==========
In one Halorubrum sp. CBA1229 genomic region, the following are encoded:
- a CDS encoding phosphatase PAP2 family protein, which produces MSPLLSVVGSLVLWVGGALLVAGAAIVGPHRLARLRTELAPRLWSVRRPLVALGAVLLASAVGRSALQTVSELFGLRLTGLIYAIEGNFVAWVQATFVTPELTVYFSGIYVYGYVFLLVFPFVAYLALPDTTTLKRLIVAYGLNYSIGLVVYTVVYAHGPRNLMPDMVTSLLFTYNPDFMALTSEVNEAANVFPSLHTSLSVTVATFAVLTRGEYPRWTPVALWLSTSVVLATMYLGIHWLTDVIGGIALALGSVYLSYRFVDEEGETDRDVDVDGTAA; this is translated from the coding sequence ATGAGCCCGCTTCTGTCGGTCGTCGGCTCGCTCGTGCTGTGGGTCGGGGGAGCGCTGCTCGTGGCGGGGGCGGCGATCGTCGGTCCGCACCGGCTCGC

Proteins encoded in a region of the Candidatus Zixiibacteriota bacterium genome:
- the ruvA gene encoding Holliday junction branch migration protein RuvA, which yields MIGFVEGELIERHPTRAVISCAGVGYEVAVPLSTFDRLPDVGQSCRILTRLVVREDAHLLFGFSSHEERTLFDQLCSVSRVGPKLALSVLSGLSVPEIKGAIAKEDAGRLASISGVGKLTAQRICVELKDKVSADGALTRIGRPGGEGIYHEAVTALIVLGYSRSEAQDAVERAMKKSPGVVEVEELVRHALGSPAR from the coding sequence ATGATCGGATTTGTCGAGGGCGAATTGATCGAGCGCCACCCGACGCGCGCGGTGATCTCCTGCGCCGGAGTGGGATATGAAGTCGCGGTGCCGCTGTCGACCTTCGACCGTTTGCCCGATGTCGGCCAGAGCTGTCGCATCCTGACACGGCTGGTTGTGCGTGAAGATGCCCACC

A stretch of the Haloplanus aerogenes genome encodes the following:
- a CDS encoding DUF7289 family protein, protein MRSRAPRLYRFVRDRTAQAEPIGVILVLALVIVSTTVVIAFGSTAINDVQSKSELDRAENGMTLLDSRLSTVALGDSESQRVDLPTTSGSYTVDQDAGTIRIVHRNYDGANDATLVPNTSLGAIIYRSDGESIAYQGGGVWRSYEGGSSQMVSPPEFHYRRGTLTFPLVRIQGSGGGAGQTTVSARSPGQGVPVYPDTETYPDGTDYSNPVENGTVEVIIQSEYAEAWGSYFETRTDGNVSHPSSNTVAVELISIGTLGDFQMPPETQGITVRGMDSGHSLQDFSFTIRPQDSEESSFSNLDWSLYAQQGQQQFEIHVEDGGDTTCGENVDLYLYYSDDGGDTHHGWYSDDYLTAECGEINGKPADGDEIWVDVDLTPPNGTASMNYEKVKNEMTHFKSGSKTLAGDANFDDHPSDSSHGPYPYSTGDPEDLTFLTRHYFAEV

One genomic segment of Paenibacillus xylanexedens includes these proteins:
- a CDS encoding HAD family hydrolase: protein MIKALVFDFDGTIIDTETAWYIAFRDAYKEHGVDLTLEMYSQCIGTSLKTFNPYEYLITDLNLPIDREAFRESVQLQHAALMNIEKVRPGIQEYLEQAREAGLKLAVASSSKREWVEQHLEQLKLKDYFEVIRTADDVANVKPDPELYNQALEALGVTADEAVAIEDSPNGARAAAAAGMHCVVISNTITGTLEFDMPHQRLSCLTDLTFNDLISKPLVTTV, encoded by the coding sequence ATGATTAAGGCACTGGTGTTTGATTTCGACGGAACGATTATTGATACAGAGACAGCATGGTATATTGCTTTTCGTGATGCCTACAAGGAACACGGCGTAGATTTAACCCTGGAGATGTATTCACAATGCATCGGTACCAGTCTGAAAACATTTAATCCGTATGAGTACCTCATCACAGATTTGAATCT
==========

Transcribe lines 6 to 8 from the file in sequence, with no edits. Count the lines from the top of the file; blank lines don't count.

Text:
- a CDS encoding DUF7289 family protein, protein MRSRAPRLYRFVRDRTAQAEPIGVILVLALVIVSTTVVIAFGSTAINDVQSKSELDRAENGMTLLDSRLSTVALGDSESQRVDLPTTSGSYTVDQDAGTIRIVHRNYDGANDATLVPNTSLGAIIYRSDGESIAYQGGGVWRSYEGGSSQMVSPPEFHYRRGTLTFPLVRIQGSGGGAGQTTVSARSPGQGVPVYPDTETYPDGTDYSNPVENGTVEVIIQSEYAEAWGSYFETRTDGNVSHPSSNTVAVELISIGTLGDFQMPPETQGITVRGMDSGHSLQDFSFTIRPQDSEESSFSNLDWSLYAQQGQQQFEIHVEDGGDTTCGENVDLYLYYSDDGGDTHHGWYSDDYLTAECGEINGKPADGDEIWVDVDLTPPNGTASMNYEKVKNEMTHFKSGSKTLAGDANFDDHPSDSSHGPYPYSTGDPEDLTFLTRHYFAEV

One genomic segment of Paenibacillus xylanexedens includes these proteins:
- a CDS encoding HAD family hydrolase: protein MIKALVFDFDGTIIDTETAWYIAFRDAYKEHGVDLTLEMYSQCIGTSLKTFNPYEYLITDLNLPIDREAFRESVQLQHAALMNIEKVRPGIQEYLEQAREAGLKLAVASSSKREWVEQHLEQLKLKDYFEVIRTADDVANVKPDPELYNQALEALGVTADEAVAIEDSPNGARAAAAAGMHCVVISNTITGTLEFDMPHQRLSCLTDLTFNDLISKPLVTTV, encoded by the coding sequence ATGATTAAGGCACTGGTGTTTGATTTCGACGGAACGATTATTGATACAGAGACAGCATGGTATATTGCTTTTCGTGATGCCTACAAGGAACACGGCGTAGATTTAACCCTGGAGATGTATTCACAATGCATCGGTACCAGTCTGAAAACATTTAATCCGTATGAGTACCTCATCACAGATTTGAATCT